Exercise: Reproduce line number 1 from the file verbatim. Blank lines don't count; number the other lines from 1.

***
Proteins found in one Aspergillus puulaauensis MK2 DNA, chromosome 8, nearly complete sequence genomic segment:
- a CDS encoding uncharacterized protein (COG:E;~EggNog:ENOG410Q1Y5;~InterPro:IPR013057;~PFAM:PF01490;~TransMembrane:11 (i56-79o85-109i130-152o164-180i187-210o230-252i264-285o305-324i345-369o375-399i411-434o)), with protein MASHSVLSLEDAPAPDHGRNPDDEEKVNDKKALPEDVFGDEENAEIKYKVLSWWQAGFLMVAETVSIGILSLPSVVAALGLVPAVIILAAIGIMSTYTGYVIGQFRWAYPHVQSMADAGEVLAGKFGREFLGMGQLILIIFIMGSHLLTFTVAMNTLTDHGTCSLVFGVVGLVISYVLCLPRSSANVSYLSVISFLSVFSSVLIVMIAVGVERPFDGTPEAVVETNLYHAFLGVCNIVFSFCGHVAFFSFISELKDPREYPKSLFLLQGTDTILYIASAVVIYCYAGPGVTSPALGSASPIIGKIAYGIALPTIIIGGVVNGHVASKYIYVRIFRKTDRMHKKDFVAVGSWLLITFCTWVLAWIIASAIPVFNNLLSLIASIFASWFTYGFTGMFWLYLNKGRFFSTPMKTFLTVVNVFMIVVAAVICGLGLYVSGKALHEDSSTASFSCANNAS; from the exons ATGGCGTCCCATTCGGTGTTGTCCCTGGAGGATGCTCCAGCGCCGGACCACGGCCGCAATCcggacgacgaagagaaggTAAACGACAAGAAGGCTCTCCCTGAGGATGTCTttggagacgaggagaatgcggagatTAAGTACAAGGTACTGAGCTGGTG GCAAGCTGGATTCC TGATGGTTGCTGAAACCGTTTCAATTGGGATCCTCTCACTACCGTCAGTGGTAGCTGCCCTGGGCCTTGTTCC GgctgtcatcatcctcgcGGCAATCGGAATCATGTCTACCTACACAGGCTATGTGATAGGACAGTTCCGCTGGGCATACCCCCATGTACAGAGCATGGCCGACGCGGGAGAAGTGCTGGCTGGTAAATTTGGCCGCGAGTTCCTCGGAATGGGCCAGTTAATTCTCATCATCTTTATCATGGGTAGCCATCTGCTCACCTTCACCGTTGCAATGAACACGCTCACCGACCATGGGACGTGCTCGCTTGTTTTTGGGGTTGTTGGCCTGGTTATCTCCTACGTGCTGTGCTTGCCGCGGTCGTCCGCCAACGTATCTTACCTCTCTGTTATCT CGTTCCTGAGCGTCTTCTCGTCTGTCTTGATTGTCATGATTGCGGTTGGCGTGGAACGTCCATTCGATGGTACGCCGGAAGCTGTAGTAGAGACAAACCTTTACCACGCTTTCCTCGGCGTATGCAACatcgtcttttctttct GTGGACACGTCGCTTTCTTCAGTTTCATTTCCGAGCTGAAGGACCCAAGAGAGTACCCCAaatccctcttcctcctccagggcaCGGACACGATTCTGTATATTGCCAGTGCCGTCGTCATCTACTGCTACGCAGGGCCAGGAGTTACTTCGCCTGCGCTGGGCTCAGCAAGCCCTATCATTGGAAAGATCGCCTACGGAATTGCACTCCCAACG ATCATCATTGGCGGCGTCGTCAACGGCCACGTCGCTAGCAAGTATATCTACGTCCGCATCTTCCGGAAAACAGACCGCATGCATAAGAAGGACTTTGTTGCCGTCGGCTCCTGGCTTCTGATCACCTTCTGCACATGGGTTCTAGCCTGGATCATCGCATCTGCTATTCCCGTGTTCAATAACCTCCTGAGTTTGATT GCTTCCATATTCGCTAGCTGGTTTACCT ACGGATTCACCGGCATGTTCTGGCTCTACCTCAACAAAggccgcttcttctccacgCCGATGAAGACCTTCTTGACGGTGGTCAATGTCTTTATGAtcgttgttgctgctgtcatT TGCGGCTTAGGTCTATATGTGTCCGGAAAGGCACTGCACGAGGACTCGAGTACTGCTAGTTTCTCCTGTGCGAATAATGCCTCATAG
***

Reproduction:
Proteins found in one Aspergillus puulaauensis MK2 DNA, chromosome 8, nearly complete sequence genomic segment: